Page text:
‘Don’t waste public money propping up weak provision’
I AM excited to be the new chief executive of the Association of Employment and Learning Providers (AELP). It is a great opportunity to represent nearly 800 high-quality provider members that are responsive and fleet of foot – from large independent corporates to small charities and a growing number of college members that support AELP’s vision.
My predecessor, Stewart Segal, has done a fantastic job in ensuring that many of our members’ concerns about the original apprenticeship reform proposals have been taken on board by the government. And we are now seeing the makings of a revised system, which should better serve the interests of employers and apprentices. It shouldn’t be forgotten that those concerns were mostly being articulated on behalf of the 350,000 employers that AELP members serve on a daily basis.
However, I arrive at a time when there are still major questions to be resolved about the levy. As we get ever closer to the April 2017 start, confusion reigns among many employers and providers as to how the levy system will work. Talk of top-ups and additional vouchers at a discount only serves to underline the need for a simplified system. AELP’s employer membership, which includes Sainsbury’s and Sage UK, is growing and AELP employer and provider members have a very important role to play in explaining to employers how they can take advantage of the increased funding that the apprenticeship programme will attract. Skills minister Nick Boles recently said that provider frustrations over having government contract growth requests turned down should become a thing of the past, but we don’t want one barrier to be replaced by another.
Quality apprenticeships first
Securing a sustainable apprenticeship funding solution for non-levy paying small and medium-sized enterprises must be a top priority, too. Smaller firms account for around 50 per cent of provision and we can’t expect them to feed off titbits of unused levy money. We already hear large employers talking about using up their levy and more. If extra government funding is needed to satisfy demand, then it must be forthcoming. We have a shared agenda with the government to see more apprenticeships at a higher level rather than a “pile ’em high” approach to meet the three million target; so concerted investment is needed.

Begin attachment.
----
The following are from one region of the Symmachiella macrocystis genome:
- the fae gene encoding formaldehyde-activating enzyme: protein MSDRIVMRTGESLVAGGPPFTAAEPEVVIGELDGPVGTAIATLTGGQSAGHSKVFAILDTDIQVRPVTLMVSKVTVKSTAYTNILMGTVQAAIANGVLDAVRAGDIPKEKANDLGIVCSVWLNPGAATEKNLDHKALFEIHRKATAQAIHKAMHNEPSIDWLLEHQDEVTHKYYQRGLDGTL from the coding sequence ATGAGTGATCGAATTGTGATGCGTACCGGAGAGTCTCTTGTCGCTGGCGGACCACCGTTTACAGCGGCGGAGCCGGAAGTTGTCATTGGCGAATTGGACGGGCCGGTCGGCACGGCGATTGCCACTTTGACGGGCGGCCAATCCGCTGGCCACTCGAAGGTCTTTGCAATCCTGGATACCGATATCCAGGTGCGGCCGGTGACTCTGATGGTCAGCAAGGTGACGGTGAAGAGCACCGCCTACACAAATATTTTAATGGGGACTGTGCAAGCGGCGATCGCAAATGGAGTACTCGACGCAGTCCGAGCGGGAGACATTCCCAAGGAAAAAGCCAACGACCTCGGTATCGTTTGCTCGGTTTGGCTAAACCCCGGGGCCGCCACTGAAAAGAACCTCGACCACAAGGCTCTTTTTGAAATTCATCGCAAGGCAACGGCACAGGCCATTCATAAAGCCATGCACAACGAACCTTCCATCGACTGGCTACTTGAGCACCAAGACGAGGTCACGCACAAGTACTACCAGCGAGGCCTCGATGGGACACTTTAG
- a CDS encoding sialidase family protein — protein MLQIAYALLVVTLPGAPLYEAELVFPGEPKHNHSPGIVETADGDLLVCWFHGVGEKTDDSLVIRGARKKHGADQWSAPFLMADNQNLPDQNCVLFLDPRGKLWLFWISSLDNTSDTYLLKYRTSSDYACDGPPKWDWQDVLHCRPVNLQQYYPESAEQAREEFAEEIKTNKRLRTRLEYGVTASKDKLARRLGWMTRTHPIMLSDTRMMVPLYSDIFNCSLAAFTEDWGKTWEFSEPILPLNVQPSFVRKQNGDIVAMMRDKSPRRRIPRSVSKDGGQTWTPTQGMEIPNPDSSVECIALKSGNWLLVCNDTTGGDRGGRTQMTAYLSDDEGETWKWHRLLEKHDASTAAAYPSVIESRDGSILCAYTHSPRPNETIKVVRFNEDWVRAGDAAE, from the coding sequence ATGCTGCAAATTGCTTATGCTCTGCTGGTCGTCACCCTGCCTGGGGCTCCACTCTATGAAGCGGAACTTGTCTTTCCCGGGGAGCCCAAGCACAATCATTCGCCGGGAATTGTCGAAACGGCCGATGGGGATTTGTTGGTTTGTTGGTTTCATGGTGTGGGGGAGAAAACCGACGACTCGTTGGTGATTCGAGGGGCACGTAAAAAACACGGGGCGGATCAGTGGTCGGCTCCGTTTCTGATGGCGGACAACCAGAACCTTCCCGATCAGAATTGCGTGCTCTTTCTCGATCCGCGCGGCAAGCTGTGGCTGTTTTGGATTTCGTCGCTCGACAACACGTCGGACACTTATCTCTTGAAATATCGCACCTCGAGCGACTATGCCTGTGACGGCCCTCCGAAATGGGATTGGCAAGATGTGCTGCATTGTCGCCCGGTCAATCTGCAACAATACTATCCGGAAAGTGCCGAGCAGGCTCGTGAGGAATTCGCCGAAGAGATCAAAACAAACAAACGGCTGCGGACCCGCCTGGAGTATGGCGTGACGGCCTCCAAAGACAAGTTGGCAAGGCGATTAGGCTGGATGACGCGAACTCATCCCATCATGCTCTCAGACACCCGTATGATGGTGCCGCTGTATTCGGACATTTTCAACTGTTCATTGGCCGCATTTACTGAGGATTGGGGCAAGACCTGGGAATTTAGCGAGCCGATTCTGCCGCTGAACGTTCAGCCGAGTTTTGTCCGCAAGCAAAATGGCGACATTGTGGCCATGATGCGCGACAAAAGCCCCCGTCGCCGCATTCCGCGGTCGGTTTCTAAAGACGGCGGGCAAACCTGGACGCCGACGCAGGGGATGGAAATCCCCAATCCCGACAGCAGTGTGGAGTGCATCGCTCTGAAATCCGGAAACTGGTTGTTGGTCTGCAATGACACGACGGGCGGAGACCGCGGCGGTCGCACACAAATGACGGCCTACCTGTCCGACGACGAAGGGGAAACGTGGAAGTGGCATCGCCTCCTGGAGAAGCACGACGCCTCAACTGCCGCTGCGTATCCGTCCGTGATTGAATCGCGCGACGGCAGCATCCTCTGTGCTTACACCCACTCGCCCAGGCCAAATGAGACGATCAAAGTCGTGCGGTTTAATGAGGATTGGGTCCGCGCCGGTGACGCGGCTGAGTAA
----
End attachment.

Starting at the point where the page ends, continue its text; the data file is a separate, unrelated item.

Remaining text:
Government finances are under huge pressure, but the skills funding letter made it clear that apprenticeships and traineeships comprise two of the three main funding priorities for skills, and we want to see continued growth in traineeships as a route for young people into an apprenticeship or sustained employment. As we continue to press this point, anyone delivering apprenticeships and traineeships should be a member of AELP because we are leading this agenda.
When I was a college principal, it never concerned me who “ate the lunch” as far as the sharing-out of funding was concerned. The sector’s aim should be to ensure high-quality delivery with excellent outcomes for students and businesses, whatever the type of provider, and we hope that ministers will keep their word about making no attempt to “fix the market” for apprenticeships.
Reducing the benefits bill
We also need an inspectorate that appreciates the benefits of work-based learning, understands the needs of employers in each sector and operates a framework that is appropriate for work-based learning with inspectors who understand it. Recent comments and statements give me concern that this isn’t the current position. Inspection of delivery, whoever is delivering to the learner, is important, but it has to be relevant and should facilitate high-quality provision.
Together, providers of all types can help businesses make a major impact on the productivity agenda. Another important component for this is making sure that the new Work and Health Programme succeeds for the long-term unemployed that it is designed to support. We know that there is pressure to control the cost of in-work benefits as much as reducing the bill for unemployment benefit, and AELP believes skills training is crucial to supporting people to come off both kinds of benefit.
For all the debate around the advantages and pitfalls of English devolution, it is the case that some city regions already recognise the need to see closer links between skills and employment provision and they are using the European Social Fund and co-commissioning opportunities to take this forward. Nevertheless, providers have concerns about how the devolution and area-review process is playing out, not least because no two areas seem to be the same in their approach. AELP is strengthening its links to regional provider networks in response and is making sure that the voice of independent providers and their customers is fully heard.
Overall, the country needs to see high-quality providers delivering apprenticeships and the devolved skills programmes, while government funding should ensure that good provision is supported and not wasting public money propping up weak provision.
Mark Dawe is the new chief executive of the Association of Employment and Learning Providers
CV: Mark Dawe
1989-1993 Chartered accountant, KPMG
1993-1999 Head of corporate services, Canterbury College
1999-2002 Director of education at eGovernment Solutions
2003-2005 Senior civil servant at the Department for Education and Skills
2005-2010 Principal of Oaklands College
2010-2015 Chief executive of OCR
2016 – present Chief executive of the AELP